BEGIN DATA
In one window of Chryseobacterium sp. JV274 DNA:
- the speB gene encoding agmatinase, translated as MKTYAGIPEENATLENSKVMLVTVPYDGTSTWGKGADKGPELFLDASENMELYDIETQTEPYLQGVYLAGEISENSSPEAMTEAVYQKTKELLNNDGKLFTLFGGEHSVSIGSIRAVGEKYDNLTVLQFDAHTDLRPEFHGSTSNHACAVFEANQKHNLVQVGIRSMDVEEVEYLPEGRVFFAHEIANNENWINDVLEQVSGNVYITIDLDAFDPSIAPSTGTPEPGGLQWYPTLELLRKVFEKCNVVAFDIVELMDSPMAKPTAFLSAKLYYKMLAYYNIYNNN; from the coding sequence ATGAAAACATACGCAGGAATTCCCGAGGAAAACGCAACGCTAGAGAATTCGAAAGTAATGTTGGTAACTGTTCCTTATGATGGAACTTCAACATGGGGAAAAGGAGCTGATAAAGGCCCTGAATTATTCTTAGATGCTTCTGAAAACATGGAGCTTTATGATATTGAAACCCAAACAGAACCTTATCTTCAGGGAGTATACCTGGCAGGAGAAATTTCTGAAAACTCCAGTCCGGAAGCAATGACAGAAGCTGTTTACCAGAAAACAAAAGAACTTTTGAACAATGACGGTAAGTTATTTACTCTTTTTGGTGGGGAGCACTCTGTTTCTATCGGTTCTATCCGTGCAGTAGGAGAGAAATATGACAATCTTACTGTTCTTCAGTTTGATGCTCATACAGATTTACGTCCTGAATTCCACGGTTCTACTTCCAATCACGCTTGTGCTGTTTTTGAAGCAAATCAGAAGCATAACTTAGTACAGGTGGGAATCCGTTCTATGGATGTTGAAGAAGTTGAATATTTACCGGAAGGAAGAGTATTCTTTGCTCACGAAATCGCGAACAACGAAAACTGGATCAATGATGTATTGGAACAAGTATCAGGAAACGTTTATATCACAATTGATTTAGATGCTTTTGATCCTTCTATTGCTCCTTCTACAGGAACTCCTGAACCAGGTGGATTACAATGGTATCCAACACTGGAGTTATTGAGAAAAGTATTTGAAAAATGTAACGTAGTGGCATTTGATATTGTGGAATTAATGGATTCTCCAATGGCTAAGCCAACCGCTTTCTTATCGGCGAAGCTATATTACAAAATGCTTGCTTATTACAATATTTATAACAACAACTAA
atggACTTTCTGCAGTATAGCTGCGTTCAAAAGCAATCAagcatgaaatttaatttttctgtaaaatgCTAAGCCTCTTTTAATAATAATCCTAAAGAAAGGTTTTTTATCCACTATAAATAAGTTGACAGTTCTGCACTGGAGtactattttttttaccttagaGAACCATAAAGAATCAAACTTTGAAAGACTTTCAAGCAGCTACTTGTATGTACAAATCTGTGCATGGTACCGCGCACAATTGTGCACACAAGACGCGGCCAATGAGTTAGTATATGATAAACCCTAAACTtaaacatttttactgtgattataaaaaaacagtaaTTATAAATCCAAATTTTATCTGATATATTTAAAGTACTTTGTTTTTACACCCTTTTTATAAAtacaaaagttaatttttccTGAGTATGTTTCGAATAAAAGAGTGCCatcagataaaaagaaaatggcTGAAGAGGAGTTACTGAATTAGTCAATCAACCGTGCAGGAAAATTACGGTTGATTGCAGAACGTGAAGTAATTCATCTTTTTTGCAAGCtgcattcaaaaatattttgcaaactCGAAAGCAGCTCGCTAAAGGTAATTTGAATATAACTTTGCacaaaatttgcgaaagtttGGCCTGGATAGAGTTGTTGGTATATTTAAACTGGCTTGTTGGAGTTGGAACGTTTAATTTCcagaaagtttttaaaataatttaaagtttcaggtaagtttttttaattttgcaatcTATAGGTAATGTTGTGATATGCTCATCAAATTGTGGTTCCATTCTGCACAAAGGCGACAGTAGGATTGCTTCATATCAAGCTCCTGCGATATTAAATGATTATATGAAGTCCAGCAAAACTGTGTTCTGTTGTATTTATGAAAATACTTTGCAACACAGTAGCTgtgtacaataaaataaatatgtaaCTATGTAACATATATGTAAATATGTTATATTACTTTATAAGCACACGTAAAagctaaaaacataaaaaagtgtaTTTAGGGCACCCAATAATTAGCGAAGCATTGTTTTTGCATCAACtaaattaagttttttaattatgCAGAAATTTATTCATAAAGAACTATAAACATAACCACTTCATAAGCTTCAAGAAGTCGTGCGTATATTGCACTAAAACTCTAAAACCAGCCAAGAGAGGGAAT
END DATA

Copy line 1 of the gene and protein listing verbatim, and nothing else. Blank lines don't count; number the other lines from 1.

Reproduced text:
In one window of Chryseobacterium sp. JV274 DNA: